In the meantime, their proxy war of attrition against Masungi Georeserve since 2017 continues. With their machinery and influence, these operators use the DENR, LGU, the police and even crony media to spread lies, terrorize and scare Masungi in their effort to perpetuate their plunder. The Masungi rangers and team members have suffered greatly while fighting a lonely battle to protect the forest. Left alone to the mercy of these syndicates and — getting less sympathy— the rangers have for so long been shot at, mauled, harassed and even jailed for defending the area.

The alarming situation moved the Supreme Council of the Knights of Rizal led by Sir Gerardo V. Calderon to issue a “Joint Call to Action” for the preservation of Masungi. This April, no less than 30 heads of environmental organizations and educational institutions signed a joint statement seeking an end to illegal activities at Masungi and the Upper Marikina Watershed, which they said risks degrading the environment around the portion of the Sierra Madre range to the east of Metro Manila. Signatories of the letter include environmental lawyer Tony Oposa, former Puerto Princesa Mayor Edward Hagedorn, and De La Salle Brothers provincial superior Bro. Armin Luistro.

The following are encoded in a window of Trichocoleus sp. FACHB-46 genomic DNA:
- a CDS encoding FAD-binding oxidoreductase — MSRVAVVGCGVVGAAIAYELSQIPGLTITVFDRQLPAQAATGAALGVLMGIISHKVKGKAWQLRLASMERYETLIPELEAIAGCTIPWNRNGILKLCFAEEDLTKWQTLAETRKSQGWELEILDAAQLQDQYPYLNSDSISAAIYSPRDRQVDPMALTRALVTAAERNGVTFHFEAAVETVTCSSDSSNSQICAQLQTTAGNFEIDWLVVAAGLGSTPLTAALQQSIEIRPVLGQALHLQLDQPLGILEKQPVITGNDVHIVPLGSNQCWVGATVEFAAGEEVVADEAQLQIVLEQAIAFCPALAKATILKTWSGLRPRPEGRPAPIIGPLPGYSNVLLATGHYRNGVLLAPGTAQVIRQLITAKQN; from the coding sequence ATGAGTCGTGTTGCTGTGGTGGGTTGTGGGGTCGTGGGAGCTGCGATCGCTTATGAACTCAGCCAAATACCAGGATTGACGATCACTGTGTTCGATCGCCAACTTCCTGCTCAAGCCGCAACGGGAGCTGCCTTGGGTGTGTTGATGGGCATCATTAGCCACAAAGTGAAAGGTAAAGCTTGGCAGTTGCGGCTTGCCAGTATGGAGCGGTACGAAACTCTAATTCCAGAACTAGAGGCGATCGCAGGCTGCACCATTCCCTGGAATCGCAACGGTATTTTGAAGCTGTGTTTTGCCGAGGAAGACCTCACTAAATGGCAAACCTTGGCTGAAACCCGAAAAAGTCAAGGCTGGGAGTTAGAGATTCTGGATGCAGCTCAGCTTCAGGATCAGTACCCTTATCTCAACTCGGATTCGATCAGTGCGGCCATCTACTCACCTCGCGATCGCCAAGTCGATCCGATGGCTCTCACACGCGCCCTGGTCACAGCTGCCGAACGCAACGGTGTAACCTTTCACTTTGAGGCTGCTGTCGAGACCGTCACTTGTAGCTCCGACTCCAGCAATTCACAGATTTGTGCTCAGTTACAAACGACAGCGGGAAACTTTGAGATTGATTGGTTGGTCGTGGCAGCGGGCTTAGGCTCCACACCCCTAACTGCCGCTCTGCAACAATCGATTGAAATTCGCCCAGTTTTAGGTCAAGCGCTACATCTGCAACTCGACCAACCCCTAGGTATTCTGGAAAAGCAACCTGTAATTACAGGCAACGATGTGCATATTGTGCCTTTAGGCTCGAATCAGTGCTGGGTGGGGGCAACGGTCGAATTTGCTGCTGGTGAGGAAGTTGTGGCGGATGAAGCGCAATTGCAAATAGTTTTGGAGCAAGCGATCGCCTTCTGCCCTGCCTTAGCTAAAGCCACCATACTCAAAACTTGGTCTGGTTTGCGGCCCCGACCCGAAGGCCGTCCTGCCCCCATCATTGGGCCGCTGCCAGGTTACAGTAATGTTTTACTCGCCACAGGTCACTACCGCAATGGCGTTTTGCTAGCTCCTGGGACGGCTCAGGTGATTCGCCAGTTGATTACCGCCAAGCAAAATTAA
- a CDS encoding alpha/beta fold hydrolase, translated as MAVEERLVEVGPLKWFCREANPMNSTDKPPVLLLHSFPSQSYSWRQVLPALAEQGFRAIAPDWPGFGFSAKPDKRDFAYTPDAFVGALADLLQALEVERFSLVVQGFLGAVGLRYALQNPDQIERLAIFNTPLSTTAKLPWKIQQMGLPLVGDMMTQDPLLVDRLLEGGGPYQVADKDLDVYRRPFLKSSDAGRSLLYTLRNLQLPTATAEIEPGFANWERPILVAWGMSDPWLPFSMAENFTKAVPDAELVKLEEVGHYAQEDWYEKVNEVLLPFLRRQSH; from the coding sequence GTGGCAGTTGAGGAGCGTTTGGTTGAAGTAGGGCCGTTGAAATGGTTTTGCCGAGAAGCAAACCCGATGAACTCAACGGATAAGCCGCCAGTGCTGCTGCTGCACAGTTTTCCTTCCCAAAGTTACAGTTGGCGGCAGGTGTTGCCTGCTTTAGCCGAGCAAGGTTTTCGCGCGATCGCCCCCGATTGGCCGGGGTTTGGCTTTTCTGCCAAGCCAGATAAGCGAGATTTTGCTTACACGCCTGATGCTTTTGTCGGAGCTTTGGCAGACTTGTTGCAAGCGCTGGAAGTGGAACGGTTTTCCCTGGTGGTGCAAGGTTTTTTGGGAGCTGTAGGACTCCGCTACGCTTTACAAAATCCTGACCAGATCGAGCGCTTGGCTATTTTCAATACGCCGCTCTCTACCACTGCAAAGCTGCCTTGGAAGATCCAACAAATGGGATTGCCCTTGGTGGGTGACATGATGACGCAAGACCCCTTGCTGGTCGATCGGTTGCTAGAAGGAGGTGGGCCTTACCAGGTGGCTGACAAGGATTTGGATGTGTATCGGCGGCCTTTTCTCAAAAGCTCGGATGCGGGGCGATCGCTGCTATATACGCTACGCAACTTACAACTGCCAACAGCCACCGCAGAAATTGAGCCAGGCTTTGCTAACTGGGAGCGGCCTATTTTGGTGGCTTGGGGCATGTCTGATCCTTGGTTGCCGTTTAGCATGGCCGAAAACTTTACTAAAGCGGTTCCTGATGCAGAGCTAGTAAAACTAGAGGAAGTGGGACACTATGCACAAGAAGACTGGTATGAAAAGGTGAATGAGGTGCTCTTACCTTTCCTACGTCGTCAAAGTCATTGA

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The Masungi Geopark Project (MGP) is a pet project of President Duterte, executed between the DENR and Masungi Georeserve Foundation, Inc. (Masungi) in 2017. It aims to reforest and re-wild about 2,700 hectares of degraded land at no cost to the government nor compensation to Masungi. It was Masungi which carried out the award-winning and globally-acclaimed restoration of the limestone pinnacles and biodiversity in Southern Sierra Madre. No less than the United Nations Development Program, International Union for the Conservation of Nature, Global Water Partnership, World Tourism Organization and the World Travel and Tourism Council (WTTC) recognize the innovation and excellence of MGP. Only last month, the WTTC invited two Masungi trustees to speak before its Global Summit in Manila hosted by the Philippine Government.

To date, Masungi has physically recovered some 2,000 hectares of abused land including the four largest Benguet Pine tree groves planted by the government in the 1970s. It has installed and put on vigil on a 24/7 basis 12 ranger stations and cleared and maintained 15 kilometers of trails for protection, monitoring, and reforestation. About 80,000 Narra, Lauan, Lipote and other indigenous forest trees have been planted and nurtured. Now feeling safe and secure, birds, boars, monkeys and other wildlife are multiplying and the elusive pine tree wildlings are sprouting. The above accomplishments sans government funding are no mean feat considering the prevailing culture of lawlessness and competition for vacant forestland. No other project comes close for size, dedication, and distinction.